History of Biggin Hill

The Story of Biggin Hill

Biggin Hill is best known as the RAF airfield that was most prominent in the defence of London during World War II. This element of its history makes it unique in south London, but even its suburban development was far from usual.

Biggin Hill was part of the still rural parish of Cudham, south-west of Bromley. It is very much in downland country. The main road through it climbs from north to south to a high point of 245m with steep hills and narrow valleys on each side, and a plateau at 140m occupied by the airfield.

As a settlement Biggin Hill had an unorthodox origin in that the first modern settlers to augment the original rural population were second homers; not wealthy City magnates seeking a rural peace, but ordinary workers seeking a weekend retreat from London. In the later years of the 19th and early 20th century the landowner of the Aperfield Estate, Frederick Dougal and his successors, sold off small building plots in an attempt to stimulate suburban development. Large developers were deterred by the lack of good public transport and the difficulty of getting building materials to such a high and isolated site. Instead the plots, which sold for only �10, were bought by hardy enterprising individuals who, unburdened by modern planning regulations, started to build a town of flimsy and often poorly built weekend homes.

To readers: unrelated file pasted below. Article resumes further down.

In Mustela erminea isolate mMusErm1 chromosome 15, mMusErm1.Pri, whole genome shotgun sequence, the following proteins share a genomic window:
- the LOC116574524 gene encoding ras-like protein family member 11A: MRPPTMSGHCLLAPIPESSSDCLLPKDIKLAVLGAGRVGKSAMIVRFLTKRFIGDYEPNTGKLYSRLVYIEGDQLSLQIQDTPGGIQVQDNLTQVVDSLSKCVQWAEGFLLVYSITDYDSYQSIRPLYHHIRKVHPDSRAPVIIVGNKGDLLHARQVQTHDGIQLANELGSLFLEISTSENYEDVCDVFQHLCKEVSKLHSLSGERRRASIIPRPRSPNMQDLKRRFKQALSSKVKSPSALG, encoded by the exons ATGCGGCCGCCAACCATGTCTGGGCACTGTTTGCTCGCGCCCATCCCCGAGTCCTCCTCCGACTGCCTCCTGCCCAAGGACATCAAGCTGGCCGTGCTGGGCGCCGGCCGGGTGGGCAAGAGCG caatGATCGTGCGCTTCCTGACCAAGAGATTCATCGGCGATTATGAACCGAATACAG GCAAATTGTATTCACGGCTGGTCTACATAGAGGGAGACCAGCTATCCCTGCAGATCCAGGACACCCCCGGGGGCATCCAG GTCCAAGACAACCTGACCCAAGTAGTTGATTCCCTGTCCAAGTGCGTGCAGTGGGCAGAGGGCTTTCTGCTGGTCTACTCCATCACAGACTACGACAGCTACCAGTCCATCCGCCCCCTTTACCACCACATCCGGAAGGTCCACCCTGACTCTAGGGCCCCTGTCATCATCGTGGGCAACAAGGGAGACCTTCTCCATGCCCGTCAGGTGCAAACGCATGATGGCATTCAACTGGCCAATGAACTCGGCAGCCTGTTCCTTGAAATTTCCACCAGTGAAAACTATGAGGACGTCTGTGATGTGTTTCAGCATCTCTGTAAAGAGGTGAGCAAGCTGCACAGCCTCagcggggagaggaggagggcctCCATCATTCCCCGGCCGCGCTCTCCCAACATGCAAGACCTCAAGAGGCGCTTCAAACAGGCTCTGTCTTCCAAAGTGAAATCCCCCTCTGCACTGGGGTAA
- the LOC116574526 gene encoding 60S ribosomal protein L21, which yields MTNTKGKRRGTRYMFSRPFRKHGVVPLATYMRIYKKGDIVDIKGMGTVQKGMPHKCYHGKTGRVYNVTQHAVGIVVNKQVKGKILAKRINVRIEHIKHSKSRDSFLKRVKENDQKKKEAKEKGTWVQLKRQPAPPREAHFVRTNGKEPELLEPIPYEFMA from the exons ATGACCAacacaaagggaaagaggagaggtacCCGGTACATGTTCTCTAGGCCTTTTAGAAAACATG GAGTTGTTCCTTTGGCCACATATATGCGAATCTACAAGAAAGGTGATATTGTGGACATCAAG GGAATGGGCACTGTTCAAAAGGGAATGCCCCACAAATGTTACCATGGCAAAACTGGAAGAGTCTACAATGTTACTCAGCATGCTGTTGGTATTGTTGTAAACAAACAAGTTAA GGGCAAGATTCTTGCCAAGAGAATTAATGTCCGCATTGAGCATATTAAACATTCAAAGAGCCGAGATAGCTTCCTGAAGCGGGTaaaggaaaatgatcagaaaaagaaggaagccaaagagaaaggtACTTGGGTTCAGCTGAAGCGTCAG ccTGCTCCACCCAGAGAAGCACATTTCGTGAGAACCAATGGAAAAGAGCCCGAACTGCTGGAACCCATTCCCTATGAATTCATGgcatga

The phenomenon of self-builders, or “plotlanders” as they became known, here and at other areas around London, was a major stimulus behind legislation that established the Green Belt and which has given local authorities increasing powers over the process of development.

World War II and the development of the airfield resulted in a new population and the modern character of Biggin Hill was established by developers buying many of the plots and rebuilding the original houses, and by a development blueprint produced by Kent County Council, which led to the improvement of the main road, and zoned areas for housing and industry. The population increased significantly in the 20 years after 1961.

Nowhere is the pioneering spirit of Biggin Hill better demonstrated that in the story behind its Anglican church. In the absence of any funds to build a permanent place of worship, the vicar acquired a to-be-demolished church in Peckham. He demolished it, removed the fabric to Biggin Hill and used the materials to build a new church. It opened in the late 1950s.

Not only was Biggin Hill populated by exported Londoners, some of them may be surrounded by buildings familiar to their ancestors.

See historic maps of Biggin Hill

See historic maps of Biggin Hill